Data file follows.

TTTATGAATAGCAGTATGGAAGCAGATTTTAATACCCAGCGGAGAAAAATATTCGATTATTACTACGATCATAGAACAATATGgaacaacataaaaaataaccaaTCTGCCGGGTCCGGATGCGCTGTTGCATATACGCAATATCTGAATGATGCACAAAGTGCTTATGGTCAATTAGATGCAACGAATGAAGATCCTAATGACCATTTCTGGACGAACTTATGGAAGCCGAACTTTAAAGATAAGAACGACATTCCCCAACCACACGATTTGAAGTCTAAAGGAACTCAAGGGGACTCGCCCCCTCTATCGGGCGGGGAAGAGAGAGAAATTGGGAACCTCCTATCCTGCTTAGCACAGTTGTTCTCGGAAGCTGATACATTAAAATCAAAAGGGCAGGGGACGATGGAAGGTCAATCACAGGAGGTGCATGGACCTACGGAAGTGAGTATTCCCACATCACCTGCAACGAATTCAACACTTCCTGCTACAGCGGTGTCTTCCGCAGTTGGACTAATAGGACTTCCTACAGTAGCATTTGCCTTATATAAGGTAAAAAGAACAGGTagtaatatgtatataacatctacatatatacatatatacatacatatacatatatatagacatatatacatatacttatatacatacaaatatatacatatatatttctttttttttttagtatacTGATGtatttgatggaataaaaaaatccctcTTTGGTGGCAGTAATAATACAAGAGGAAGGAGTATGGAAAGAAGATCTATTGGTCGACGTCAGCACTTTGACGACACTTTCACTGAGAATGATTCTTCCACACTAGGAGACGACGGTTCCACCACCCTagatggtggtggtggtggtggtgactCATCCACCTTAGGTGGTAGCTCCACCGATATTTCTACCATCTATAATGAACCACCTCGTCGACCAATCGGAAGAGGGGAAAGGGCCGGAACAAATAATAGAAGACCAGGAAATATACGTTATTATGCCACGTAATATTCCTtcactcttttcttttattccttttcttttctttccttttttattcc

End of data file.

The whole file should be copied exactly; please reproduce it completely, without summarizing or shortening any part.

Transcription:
TTTATGAATAGCAGTATGGAAGCAGATTTTAATACCCAGCGGAGAAAAATATTCGATTATTACTACGATCATAGAACAATATGgaacaacataaaaaataaccaaTCTGCCGGGTCCGGATGCGCTGTTGCATATACGCAATATCTGAATGATGCACAAAGTGCTTATGGTCAATTAGATGCAACGAATGAAGATCCTAATGACCATTTCTGGACGAACTTATGGAAGCCGAACTTTAAAGATAAGAACGACATTCCCCAACCACACGATTTGAAGTCTAAAGGAACTCAAGGGGACTCGCCCCCTCTATCGGGCGGGGAAGAGAGAGAAATTGGGAACCTCCTATCCTGCTTAGCACAGTTGTTCTCGGAAGCTGATACATTAAAATCAAAAGGGCAGGGGACGATGGAAGGTCAATCACAGGAGGTGCATGGACCTACGGAAGTGAGTATTCCCACATCACCTGCAACGAATTCAACACTTCCTGCTACAGCGGTGTCTTCCGCAGTTGGACTAATAGGACTTCCTACAGTAGCATTTGCCTTATATAAGGTAAAAAGAACAGGTagtaatatgtatataacatctacatatatacatatatacatacatatacatatatatagacatatatacatatacttatatacatacaaatatatacatatatatttctttttttttttagtatacTGATGtatttgatggaataaaaaaatccctcTTTGGTGGCAGTAATAATACAAGAGGAAGGAGTATGGAAAGAAGATCTATTGGTCGACGTCAGCACTTTGACGACACTTTCACTGAGAATGATTCTTCCACACTAGGAGACGACGGTTCCACCACCCTagatggtggtggtggtggtggtgactCATCCACCTTAGGTGGTAGCTCCACCGATATTTCTACCATCTATAATGAACCACCTCGTCGACCAATCGGAAGAGGGGAAAGGGCCGGAACAAATAATAGAAGACCAGGAAATATACGTTATTATGCCACGTAATATTCCTtcactcttttcttttattccttttcttttctttccttttttattcc